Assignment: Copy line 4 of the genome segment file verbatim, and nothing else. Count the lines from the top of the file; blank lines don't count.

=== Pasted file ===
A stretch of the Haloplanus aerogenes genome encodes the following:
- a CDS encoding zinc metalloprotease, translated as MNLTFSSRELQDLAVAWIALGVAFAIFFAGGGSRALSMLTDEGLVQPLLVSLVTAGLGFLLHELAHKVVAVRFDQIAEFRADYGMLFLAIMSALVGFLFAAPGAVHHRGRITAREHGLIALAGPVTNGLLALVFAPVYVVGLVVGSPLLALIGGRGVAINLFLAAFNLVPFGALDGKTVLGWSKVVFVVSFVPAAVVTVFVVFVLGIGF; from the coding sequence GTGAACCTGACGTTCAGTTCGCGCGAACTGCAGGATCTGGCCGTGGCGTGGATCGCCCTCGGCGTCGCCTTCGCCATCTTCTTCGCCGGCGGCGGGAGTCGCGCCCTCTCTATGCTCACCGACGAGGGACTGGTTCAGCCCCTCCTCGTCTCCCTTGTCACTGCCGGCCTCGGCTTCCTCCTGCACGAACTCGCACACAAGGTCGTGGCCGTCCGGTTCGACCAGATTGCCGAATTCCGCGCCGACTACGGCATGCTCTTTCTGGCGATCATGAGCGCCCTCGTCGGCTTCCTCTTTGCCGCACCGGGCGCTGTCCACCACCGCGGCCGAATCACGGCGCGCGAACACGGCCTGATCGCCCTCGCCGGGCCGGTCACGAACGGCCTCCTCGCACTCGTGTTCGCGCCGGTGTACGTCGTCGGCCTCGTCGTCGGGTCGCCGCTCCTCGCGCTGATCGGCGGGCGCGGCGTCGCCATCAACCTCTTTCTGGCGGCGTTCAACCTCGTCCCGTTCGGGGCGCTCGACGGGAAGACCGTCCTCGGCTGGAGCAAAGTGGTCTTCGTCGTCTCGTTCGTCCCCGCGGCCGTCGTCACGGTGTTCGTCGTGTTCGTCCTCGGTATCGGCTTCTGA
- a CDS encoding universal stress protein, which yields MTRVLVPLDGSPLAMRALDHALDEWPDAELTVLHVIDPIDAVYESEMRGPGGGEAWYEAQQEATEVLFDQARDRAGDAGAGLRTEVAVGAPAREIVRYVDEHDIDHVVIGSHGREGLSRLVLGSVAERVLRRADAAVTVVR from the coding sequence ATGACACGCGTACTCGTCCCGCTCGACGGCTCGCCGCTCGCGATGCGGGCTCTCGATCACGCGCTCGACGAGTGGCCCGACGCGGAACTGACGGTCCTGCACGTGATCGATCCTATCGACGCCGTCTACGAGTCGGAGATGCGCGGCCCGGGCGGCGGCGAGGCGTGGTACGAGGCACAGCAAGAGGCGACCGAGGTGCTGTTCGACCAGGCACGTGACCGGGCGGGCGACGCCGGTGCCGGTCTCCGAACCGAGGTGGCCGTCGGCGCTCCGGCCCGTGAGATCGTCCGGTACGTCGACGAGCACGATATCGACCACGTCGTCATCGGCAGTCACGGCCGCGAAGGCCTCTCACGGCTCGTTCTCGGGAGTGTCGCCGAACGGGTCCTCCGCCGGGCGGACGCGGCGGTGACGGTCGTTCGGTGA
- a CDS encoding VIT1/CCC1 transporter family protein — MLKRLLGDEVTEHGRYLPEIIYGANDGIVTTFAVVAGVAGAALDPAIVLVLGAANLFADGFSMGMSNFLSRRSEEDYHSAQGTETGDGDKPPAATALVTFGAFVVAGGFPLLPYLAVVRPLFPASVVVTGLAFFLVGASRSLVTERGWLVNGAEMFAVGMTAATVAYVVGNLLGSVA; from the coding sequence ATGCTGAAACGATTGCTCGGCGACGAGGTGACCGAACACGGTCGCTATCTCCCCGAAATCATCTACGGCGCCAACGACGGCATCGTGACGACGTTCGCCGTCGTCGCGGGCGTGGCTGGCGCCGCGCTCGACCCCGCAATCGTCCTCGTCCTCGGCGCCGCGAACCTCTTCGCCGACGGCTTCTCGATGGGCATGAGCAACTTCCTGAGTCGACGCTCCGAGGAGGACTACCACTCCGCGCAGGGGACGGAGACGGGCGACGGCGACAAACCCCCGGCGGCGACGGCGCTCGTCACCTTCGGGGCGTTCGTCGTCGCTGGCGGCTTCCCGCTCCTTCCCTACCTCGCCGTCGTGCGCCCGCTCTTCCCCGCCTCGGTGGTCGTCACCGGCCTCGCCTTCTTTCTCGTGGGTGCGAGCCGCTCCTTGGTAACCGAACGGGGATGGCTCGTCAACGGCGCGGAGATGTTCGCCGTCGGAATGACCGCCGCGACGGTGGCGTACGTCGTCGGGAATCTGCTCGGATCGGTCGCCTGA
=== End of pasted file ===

- a CDS encoding VIT1/CCC1 transporter family protein — MLKRLLGDEVTEHGRYLPEIIYGANDGIVTTFAVVAGVAGAALDPAIVLVLGAANLFADGFSMGMSNFLSRRSEEDYHSAQGTETGDGDKPPAATALVTFGAFVVAGGFPLLPYLAVVRPLFPASVVVTGLAFFLVGASRSLVTERGWLVNGAEMFAVGMTAATVAYVVGNLLGSVA; from the coding sequence ATGCTGAAACGATTGCTCGGCGACGAGGTGACCGAACACGGTCGCTATCTCCCCGAAATCATCTACGGCGCCAACGACGGCATCGTGACGACGTTCGCCGTCGTCGCGGGCGTGGCTGGCGCCGCGCTCGACCCCGCAATCGTCCTCGTCCTCGGCGCCGCGAACCTCTTCGCCGACGGCTTCTCGATGGGCATGAGCAACTTCCTGAGTCGACGCTCCGAGGAGGACTACCACTCCGCGCAGGGGACGGAGACGGGCGACGGCGACAAACCCCCGGCGGCGACGGCGCTCGTCACCTTCGGGGCGTTCGTCGTCGCTGGCGGCTTCCCGCTCCTTCCCTACCTCGCCGTCGTGCGCCCGCTCTTCCCCGCCTCGGTGGTCGTCACCGGCCTCGCCTTCTTTCTCGTGGGTGCGAGCCGCTCCTTGGTAACCGAACGGGGATGGCTCGTCAACGGCGCGGAGATGTTCGCCGTCGGAATGACCGCCGCGACGGTGGCGTACGTCGTCGGGAATCTGCTCGGATCGGTCGCCTGA